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450 HP BMW i8 Rumored to Come Out Next Year. Hear Us Out!

I know how ludicrous the thought of a 450 HP BMW i8 sounds like. I know! However, for the first time since we’ve been writing about a possible i8S or i9 or M8, things might actually turn out to be true.
BMW i8 on track 1 photo
A new report coming in from AutoExpress claims that BMW is working on an even more powerful version of the i8, one that would have around 450 HP to play with and still weight the same. Once again, I know it sounds too good to be true but bear with me.

Unlike other reports that were simply too phantasmagoric to take into account (V10 engines and even 3-liter inline 6s) this one does make sense. BMW is known to have been developing a new 2-liter 4-cylinder turbocharged engine that would be good for around 300 HP.

We know that because they will soon want to launch M Performance versions of cars using the UKL platform and that won’t be possible with mills larger in size than the aforementioned 2-liter versions. That’s because, for the UKL platform, the powerplants are being mounted transversally instead of longitudinally. There simply isn’t enough room in there!

Therefore, if BMW ever wants an X1, future 1 Series or 2 Series MPV to have more than 231 HP, it will have to develop a new 2-liter engine that takes things further. That mill is probably in development right now, as we already told you.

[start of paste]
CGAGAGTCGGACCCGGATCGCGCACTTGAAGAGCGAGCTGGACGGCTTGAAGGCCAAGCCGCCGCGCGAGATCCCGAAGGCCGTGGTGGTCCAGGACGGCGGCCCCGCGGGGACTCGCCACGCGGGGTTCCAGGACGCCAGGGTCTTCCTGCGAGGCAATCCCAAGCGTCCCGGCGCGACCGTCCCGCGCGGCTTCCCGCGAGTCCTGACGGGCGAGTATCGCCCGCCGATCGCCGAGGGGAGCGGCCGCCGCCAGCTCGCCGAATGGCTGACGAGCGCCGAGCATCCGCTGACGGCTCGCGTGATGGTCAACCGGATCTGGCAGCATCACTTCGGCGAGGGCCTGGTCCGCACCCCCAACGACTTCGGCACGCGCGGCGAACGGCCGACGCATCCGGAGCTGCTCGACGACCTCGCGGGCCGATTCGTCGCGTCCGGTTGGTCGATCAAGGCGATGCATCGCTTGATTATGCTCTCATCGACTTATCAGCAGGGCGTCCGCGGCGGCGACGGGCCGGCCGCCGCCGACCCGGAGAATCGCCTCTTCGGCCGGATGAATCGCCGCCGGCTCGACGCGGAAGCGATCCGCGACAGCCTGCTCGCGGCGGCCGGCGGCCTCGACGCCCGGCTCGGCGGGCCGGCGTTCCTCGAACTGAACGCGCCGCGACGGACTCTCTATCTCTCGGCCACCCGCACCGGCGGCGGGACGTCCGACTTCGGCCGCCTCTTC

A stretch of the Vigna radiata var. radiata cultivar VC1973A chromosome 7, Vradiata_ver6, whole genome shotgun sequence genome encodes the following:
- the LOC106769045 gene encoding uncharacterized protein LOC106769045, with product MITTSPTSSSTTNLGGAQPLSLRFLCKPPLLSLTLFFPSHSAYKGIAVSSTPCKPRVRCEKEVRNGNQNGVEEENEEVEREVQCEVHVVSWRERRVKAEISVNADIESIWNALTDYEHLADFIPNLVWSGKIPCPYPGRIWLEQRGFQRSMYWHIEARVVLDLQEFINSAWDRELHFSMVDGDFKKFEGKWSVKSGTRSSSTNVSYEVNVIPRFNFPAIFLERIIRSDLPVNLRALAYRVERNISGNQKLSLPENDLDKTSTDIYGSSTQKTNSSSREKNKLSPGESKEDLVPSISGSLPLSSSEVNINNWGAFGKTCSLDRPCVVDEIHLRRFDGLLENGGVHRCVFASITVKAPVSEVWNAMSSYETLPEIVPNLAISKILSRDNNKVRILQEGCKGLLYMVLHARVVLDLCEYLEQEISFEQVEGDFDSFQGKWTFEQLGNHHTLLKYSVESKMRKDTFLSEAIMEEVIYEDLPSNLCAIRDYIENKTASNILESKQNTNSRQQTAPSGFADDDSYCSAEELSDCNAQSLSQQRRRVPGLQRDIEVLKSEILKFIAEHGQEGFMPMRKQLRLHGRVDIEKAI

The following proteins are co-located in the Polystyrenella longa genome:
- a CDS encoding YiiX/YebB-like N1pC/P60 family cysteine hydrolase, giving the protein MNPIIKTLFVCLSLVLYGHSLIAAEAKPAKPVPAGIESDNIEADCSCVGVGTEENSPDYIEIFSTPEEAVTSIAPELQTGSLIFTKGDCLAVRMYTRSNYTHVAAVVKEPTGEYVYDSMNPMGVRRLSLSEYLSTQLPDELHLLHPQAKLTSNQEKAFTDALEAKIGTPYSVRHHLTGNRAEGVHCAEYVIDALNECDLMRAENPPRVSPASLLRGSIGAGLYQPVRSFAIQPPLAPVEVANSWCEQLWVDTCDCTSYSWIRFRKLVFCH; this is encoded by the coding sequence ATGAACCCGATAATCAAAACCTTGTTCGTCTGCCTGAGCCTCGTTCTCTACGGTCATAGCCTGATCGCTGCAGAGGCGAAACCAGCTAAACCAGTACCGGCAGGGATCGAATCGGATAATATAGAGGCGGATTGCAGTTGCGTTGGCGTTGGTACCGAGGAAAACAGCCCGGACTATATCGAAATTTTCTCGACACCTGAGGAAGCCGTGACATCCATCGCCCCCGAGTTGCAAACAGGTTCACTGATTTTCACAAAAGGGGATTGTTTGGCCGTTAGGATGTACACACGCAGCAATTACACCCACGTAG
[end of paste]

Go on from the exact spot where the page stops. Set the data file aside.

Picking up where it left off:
It is this engine that could turn a sub 4-second i8 into reality. According to AutoExpress, this hardcore version they’re talking about would use it instead of the 1.5-liter 3-cylinder one that is powering the rear wheels on the current car.

This could actually work also because the difference between the two is not all that big in the first place. That would probably make the boot of the plug-in hybrid non-existent but even in its current guise, it wasn’t all that useful anyway.

Take this new 300 HP engine along with an electric motor upgraded from 131 HP to around 150 HP and you get a supercar that could shatter Ferraris and Lamborghinis on the track. The torque figure should also go up to around 700 Nm (516 lb-ft) of torque, some of it available from zero RPM.

The reason why all other suggestions couldn't work was that the weight of the car would be an issue with a V10 or inline 6. In this case, the added kilos would be marginal and, they'd also be easily counterbalanced by a few small changes like removing the rear seats completely (they're useless anyhow) and leaving the body panels paint free.

Sounds good? Well, for the first time it also sounds possible, not to mention that the Germans have to do something special for their anniversary which will be celebrated all through 2016. The only problem is, there’s little time to do all the research and development such a car would need.

Furthermore, we haven’t seen one test car on the road up until now which means the development didn’t even start yet. Half a year to launch a car with an importance such as this one? Seems like an absurdly long shot and yet, we’ve seen other miracles like this before.

 
 
 
 
 

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